The newest, fastest, shiniest, next generation of video game consoles — Microsoft’s Xbox One and Sony’s PlayStation 4 — launched to great fanfare last fall. They are both generally well-received and have sold in respectable numbers. Both companies have declared success, and not without reason. And yet, in spite of all the indicators of a thriving console business, this is almost certainly the last generation of set-top video game consoles we will ever see.
But much in the same way that streaming video services like Netflix and Amazon Prime have supplanted the idea of a personal DVD collection, so too is an all-streaming, on-demand, rented-access culture coming to the world of games.
Taking the ‘Station’ Out of PlayStationImage courtesy of Jason Cook
Discs have been on the wane for a while now; digital distribution isn’t the wave of the future, but rather, of the present.
In 2013, for the first time, more video games were digitally distributed than were sold at retail — 53% to 47%, according to the ESA (PDF). In 2012 digital distribution was 40% to retail’s 60%, and back in the long-long-ago of 2011, it was a 70/30 split favoring discs.
Consoles have been about the last bastion of the optical drive. PC gamers have been switching over to using services like Steam, GOG, and others for years, as retail shelf space was carved away and buying anything other than a World of Warcraft expansion in stores stopped being an option. And although dedicated PC gaming enthusiasts who build their own desktop machines still install optical drives in them, the trend in home computing in general has been toward lighter, smaller, more portable machines like ultrabooks and iPads — no disc drive required.
But owners of Xbox and PlayStation consoles, of every iterative generation, have had game discs at hand that they put into their consoles to play. At the time the Xbox 360 system launched, in 2005, one of the two models sold didn’t even include a hard drive at all. The physicality of games, and the fact that players could share, rent, and resell them, has until recently supported an entire secondary industry (namely, GameStop).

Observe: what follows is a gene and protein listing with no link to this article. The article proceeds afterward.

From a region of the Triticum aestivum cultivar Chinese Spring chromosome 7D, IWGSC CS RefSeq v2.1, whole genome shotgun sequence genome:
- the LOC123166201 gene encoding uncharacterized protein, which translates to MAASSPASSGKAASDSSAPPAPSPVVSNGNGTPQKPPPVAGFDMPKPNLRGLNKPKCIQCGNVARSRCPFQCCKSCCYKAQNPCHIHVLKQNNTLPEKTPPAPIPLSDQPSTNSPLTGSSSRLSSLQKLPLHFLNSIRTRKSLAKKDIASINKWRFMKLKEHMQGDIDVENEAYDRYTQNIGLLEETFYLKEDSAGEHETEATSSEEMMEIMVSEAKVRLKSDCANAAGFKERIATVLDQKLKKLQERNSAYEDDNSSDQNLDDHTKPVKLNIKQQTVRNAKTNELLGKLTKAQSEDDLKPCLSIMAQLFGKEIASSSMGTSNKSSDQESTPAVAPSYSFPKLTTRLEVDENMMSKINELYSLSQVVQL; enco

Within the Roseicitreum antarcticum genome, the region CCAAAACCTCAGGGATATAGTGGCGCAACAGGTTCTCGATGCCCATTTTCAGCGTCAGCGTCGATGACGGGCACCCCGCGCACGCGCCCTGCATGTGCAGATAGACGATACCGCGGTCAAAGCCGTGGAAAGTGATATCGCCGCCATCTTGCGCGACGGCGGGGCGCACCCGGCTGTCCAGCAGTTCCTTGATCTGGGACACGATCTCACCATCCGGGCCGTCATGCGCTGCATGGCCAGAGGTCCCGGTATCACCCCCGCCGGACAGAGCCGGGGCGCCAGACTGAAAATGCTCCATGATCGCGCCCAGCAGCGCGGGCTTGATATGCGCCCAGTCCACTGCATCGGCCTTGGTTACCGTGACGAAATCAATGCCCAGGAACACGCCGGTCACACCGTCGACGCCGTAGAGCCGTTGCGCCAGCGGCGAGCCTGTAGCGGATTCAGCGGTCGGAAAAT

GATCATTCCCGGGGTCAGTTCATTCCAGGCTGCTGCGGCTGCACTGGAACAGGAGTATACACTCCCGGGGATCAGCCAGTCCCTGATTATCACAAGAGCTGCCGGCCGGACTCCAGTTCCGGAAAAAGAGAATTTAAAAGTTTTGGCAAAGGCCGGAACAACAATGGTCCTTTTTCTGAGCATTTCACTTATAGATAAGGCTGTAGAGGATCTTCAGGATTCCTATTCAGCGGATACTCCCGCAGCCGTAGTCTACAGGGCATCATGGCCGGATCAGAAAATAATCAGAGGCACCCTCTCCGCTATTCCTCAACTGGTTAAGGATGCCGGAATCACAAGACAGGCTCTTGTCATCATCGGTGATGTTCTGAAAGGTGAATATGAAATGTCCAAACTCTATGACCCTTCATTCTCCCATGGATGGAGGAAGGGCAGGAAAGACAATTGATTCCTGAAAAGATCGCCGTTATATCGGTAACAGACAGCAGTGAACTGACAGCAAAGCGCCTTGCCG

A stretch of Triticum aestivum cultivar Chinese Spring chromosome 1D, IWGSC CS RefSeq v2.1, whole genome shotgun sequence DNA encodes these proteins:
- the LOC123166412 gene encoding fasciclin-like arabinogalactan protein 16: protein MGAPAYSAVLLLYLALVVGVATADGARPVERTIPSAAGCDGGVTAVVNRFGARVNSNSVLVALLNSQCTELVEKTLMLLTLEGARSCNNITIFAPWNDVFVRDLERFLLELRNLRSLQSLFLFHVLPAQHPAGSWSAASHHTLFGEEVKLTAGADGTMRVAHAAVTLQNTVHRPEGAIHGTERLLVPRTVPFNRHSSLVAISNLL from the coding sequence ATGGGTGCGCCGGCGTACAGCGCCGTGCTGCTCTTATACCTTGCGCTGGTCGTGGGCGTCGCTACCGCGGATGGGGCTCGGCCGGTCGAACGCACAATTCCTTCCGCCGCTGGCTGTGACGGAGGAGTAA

Even the consoles are now stepping away from purchased discs now though, and into a purely digital world. And it’s not just digital downloads replacing physical media; it’s live-streaming, too.
Starting later this summer, Sony’s PlayStation Now service will enter its open beta phase. The service allows users to remotely live-stream game content, instead of buying a disc or downloading a full game.
For now it’s limited in which devices it will run on, and how many games it has available, but it’s also just getting started. Sony’s eventual plan is to run the service directly to (Sony brand) smart TVs, bypassing consoles entirely, and to expand the library to include more — and more current — games.
While Sony has long been a company that wants consumers to only use its products, it’s not that hard to imagine that a successful launch of PlayStation Now could someday lead Sony to try to open it up as an app to run on non-Sony-branded devices… even, say, an iPad.
Using PlayStation Now, once it launches the planned subscription model, will be exactly analogous to logging into your Netflix account to binge on all of Breaking Bad instead of buying the DVDs — and with the same pros and cons.
Always-On… Until It Isn’tImage courtesy of Katherine
There are a few big issues with a world of cloud-based, online-accessed, networked, streaming games.
The less physically tangible media becomes, including games, the higher the chance of consumers losing their paid-for access becomes. It already happens with multiplayer games, as when Nintendo unceremoniously yanked support for Mario Kart Wii when Mario Kart 8 launched earlier this month. As games age, it makes financial sense for a company like Ubisoft, Nintendo, EA, or Activision to stop spending time and money on servers a very small number of players use, and instead to focus on the newest titles.
But that does create an ephemerality in games that is absent — or at least less pronounced — in other media. At least for the time being, streaming a movie or getting an e-book is a preference, and not a requirement; we can always go to the bookstore or the library and get a paper copy of something if our Kindle copy gets pulled. But with games, the online component is rapidly becoming integral to more and more titles.